And while for many in the West, blue carbon may be an opportunity to offset their carbon emissions, for small island states in the Pacific and Caribbean it may be a matter of survival. "Our ocean is the source of our livelihood," Tong said. "For us, sustainable management of our ocean is matter of survival for our Pacific peoples."

Friday, January 20, 2012

Sex promotes seagrass which acts as carbon sink

Sex promotes seagrass which acts as carbon sink

17 January 2012/ Zeenews Online 

 Sydney: Sex promotes greater growth of seagrass, a vegetation that doubles as a huge carbon sink and shelters marine species, reveals a study.

Seagrass meadows grew predominately via vegetative growth or cloning, using rhizomes that spread under the seabed, then send out roots and shoots, says a recent research at the University of Western Australia Oceans Institute.

But the researchers found that seagrass also relied a great deal on sexual reproduction involving male and female flowers, pollens, seeds and seedlings.

Professor Gary Kendrick, who led the Oceans Institute study, said healthy seagrass populations were extremely important for coastal stability and carbon sequestration, according to a university statement.

Last year, Jim Fourqurean, a professor also from the Oceans Institute, showed that extensive seagrass meadows in Shark Bay, on Western Australian coast, act as a massive carbon sink which stores more than $8 (Australian) billion worth of carbon dioxide, the journal Bioscience reported.

Kendrick said seagrass also formed an important habitat for many fish species, including Western Australia's juvenile western rock lobster -- the most valuable single-species fishery in Australia -- and were a source of fish protein for many coastal communities in South East Asia and Africa.

"Clearly, the process of dispersing (seeds) over these hundreds of kilometres is an important mechanism for keeping connectivity occurring between populations of the one species," Kendrick said.

Australian and US researchers examined the key role of seed dispersal in maintaining seagrass populations. They used existing DNA molecular markers to infer genetic connectivity of seagrass species.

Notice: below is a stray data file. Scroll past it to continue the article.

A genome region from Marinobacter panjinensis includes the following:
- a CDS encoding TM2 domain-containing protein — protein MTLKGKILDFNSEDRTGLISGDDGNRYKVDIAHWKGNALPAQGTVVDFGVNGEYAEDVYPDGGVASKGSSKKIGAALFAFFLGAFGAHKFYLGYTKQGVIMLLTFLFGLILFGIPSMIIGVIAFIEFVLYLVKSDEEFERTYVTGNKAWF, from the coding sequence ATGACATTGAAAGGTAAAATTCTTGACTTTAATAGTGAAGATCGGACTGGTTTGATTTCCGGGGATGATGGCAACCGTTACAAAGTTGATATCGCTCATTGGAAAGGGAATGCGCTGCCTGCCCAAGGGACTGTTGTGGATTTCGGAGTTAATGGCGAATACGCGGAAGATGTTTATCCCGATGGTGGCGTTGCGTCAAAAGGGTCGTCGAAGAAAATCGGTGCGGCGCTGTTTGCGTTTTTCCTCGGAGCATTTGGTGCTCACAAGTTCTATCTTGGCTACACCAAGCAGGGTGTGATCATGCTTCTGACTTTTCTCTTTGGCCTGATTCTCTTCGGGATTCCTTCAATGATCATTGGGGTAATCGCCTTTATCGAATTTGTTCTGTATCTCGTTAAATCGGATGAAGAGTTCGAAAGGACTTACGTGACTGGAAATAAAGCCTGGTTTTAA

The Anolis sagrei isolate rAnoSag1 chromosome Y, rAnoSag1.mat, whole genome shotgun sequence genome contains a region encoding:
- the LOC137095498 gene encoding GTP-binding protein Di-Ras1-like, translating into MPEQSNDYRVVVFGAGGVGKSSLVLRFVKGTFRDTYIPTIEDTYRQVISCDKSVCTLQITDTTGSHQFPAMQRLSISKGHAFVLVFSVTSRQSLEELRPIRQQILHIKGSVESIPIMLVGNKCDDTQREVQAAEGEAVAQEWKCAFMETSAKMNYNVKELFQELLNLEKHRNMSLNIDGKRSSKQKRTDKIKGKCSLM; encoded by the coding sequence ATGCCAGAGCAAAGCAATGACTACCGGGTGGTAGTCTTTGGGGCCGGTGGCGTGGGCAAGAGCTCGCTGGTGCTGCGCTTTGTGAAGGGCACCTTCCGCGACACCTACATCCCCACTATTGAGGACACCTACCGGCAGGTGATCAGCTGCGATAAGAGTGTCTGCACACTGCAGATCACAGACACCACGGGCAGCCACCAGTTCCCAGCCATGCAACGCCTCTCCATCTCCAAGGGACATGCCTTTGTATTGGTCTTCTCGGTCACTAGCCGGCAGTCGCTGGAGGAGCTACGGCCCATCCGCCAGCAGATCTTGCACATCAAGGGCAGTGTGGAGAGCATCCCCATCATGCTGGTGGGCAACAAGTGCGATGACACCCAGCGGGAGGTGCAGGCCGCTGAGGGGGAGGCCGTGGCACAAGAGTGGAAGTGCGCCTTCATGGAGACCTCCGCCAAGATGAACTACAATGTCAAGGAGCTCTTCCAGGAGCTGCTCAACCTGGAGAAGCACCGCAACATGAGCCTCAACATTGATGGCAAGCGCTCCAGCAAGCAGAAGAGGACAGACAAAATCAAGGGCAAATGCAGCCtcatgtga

Wednesday, January 18, 2012

Blue Carbon is key to fighting climate change

Blue carbon is key to fighting climate change

16 January 2012/ by Struan Stevenson/ Scotsman Online

WE have long known the importance of our forests and peat bogs in capturing and storing CO2.

These “green carbon” systems are the world’s natural carbon capture and storage system and a crucial factor in climate change mitigation, with forests annually absorbing around 15 per cent of global CO2 emissions from transport and factories.

Less well known, but no less crucial, is the role played by our “blue carbon” marine ecosystems. Every day, we add about 22 million metric tonnes of CO2 to our oceans, meaning blue carbon sinks sequester around 55 per cent of the biological carbon captured in the world. As global CO2 emissions increase, particularly among emerging economies, impacting weather patterns and affecting food production and livelihoods, blue carbon capture is a resource that we cannot afford to squander.

An international conference kicks off in Brussels this week looking at how we can put in place the building blocks for a thriving global blue carbon system. It will look at practical ways in which we can reduce the rate of marine and coastal ecosystem degradation. That means carbon credits for CO2 sequestered in blue carbon sinks must be traded, just as they are with green carbon, while a global blue carbon fund to pay for the protection and enhancement of remaining marine ecosystems must be established.